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The impression ought not to be conveyed that the various contributors were pressured to agree with the editors or with one another. As a matter of fact there are differences. For example, according to the article on Alpha and Omega this term is applied to Christ in Revelation once; according to another article on Eschatology the term is applied to our Lord three times. Your reviewer, with highest appreciation for the notable work of these many scholars, found other disagreements here and there. Dr. Ronald S. Wallace of Edinburgh gives an excellent conservative summary of Christology in which he courageously lists seven or eight places in which the New Testament ascribes the term Theos (God) to Jesus. He might have added, at least for the consideration of the reader, three or four other places, namely, 1 John 5:20; Hebrews 1:8–9; Acts 20:28 and 18:26.

One appreciates the voluminous scholarship and strong position apparent in the Resurrection of Christ without agreeing with every interpretation presented. For example, the reviewer is not of the opinion that “Our Lord appeared only to believers” (p. 451b). He appeared to Saul of Tarsus who obtained mercy because his persecuting of the Church was done in the ignorance of unbelief. He also appeared to James, hitherto an unbeliever. His appearances brought the 11 disciples from unbelief to faith in his risen presence by such evidences as their handling him with their hands and his words, “be not faithless but believing.” It is interesting to note that the article on hardening in this dictionary is written by Professor M. A. Schmidt, the same scholar who collaborated with his father in writing on the same theme for TWNT.


Monument Of Corruption

Hawaii, by James A. Michener (Random House, 1959, 937 pp., $6.95), is reviewed by Sherwood E. Wirt, Author of Crusade at the Golden Gate.

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This is a profoundly depressing book. Intended as a literary accolade to our new fiftieth state, it is called by the publishers “the first major chronicle of the land and its people—a monumental tribute.” Conceived as a novel, the work traces fictionally the arrival of a few (by no means all) of the races that settled in the islands.

The story is interesting, however, and moves easily through some 900 pages. Occasionally there is depth of feeling when pagan superstition is dramatized, or when we see the plight of the lepers on Molokai, or the helplessness of the workers on the sugar plantations. The early New England traders are depicted in all their brutality and aggressiveness. The dogged endurance of the Chinese and Japanese immigrants is highlighted, and the heroism of the Nisei soldiers in World War II is given proper recognition.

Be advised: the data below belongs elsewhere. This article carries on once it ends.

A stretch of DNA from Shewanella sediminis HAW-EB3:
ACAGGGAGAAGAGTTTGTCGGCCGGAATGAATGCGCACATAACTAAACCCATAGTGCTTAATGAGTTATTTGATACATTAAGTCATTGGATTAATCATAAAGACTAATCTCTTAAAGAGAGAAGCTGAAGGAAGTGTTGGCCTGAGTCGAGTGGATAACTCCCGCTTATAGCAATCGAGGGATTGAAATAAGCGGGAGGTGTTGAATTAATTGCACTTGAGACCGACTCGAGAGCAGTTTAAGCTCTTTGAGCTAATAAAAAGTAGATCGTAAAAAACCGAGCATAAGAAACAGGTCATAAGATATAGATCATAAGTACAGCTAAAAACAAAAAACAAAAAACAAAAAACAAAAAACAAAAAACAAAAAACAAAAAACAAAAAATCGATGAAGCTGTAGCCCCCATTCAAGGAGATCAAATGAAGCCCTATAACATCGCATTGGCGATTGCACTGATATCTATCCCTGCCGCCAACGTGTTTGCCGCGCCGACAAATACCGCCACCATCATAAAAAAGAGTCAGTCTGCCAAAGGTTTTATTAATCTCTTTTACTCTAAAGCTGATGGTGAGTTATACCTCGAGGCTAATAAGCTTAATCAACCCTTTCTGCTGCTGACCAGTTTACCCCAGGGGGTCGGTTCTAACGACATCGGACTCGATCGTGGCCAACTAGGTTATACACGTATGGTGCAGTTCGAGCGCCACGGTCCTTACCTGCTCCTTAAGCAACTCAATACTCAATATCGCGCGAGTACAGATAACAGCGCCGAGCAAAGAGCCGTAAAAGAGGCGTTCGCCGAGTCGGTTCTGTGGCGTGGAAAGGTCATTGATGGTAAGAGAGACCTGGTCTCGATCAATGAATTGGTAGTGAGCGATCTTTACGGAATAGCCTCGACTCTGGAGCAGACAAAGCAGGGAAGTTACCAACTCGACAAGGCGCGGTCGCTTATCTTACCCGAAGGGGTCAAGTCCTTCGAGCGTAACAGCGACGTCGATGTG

There is evident hostility toward the economic oligarchy that still controls the islands. Like nearly all historical books on Hawaii, however, this one pours its heaviest ammunition on the Congregational missionaries who sailed from New England in 1821, and whose descendants remained to become wealthy through land management. Having no need to stick to truth in a work of fiction, Michener draws the archetype of the missionary in the Reverend Abner Hale, a runty, stringy-haired, sallow, mangy-faced New England farm boy, a hopeless introvert and bigot who alienates the Hawaiians, the other missionaries (most of Michener’s became fed up and quit), and even his own family. The unpleasant little man is not clever enough to be a hypocrite like Elmer Gantry. His narrow asceticism contrasts as starkly as possible with the lush life of the islands.

Abner Hale is poorly drawn because, like Gantry, he never existed except in someone’s mind. He is as far from the true Hawaiian missionary of the period as, we presume, the author is from the rippling-muscled Polynesians he writes about. No doubt research went into this book, yet how could it fail so completely to convey the spirit and motivation of these men and women? The young Hawaiian lad, whose presence in New Haven led to the forming of the mission, is grossly caricatured. There is considerably more perception of the cultic gods that tyrannized the early Bora Bora immigrants to Hawaii than there is of the God and Father of our Lord Jesus Christ.

When Robert Southey proposed to write the life of John Wesley, an old minister told the poet, “Sir, thou hast nothing to draw with, and the well is deep.” Some of the malapropisms that occur when a man gets over his depth appear in this work. Christians call each other “brothers in God.” They adhere not to the Word of God but “to the word of Calvin as preached by … Jonathan Edwards in Boston” (sic). When a man asks how to be saved, he is told to pray and read his Bible—a pure covenant of works (p. 161). Conversion means being “initiated into a sense of sin” (p. 135). When a man gets seasick, it means to the missionaries that he has rejected God (p. 164). The sea captain is urged to have his men “take the pledge” several decades before the first pledge was composed. No one uses the proper title in addressing the missionaries; it is always wearisomely “Reverend Hale” and “Reverend Thorn.” But this kind of knowledge comes from life, not books.

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Somehow the author failed completely in his document study to uncover the story of such a man as Titus Coan, a true, live New Englander whose mission in Hawaii resulted in a revival in which three-fourths of the big island came into the Church. A strong man (whether his muscles rippled, who can say—and who cares?) with a loving heart, Coan, with his wife and their devoted colleagues, represented an influence for Jesus Christ and the Christian life that is still felt in Hawaii today. Imperfect servants the missionaries were, yet they were welcomed and gladly followed. It is a calumny to say that they did not care for their people. Let the record speak for itself. They won the love of the Hawaiians because they offered them something better than the life they knew and of which they were sick to death: a life of nakedness, lust, disease, cruelty, murder, human sacrifice, tabu, and oppression.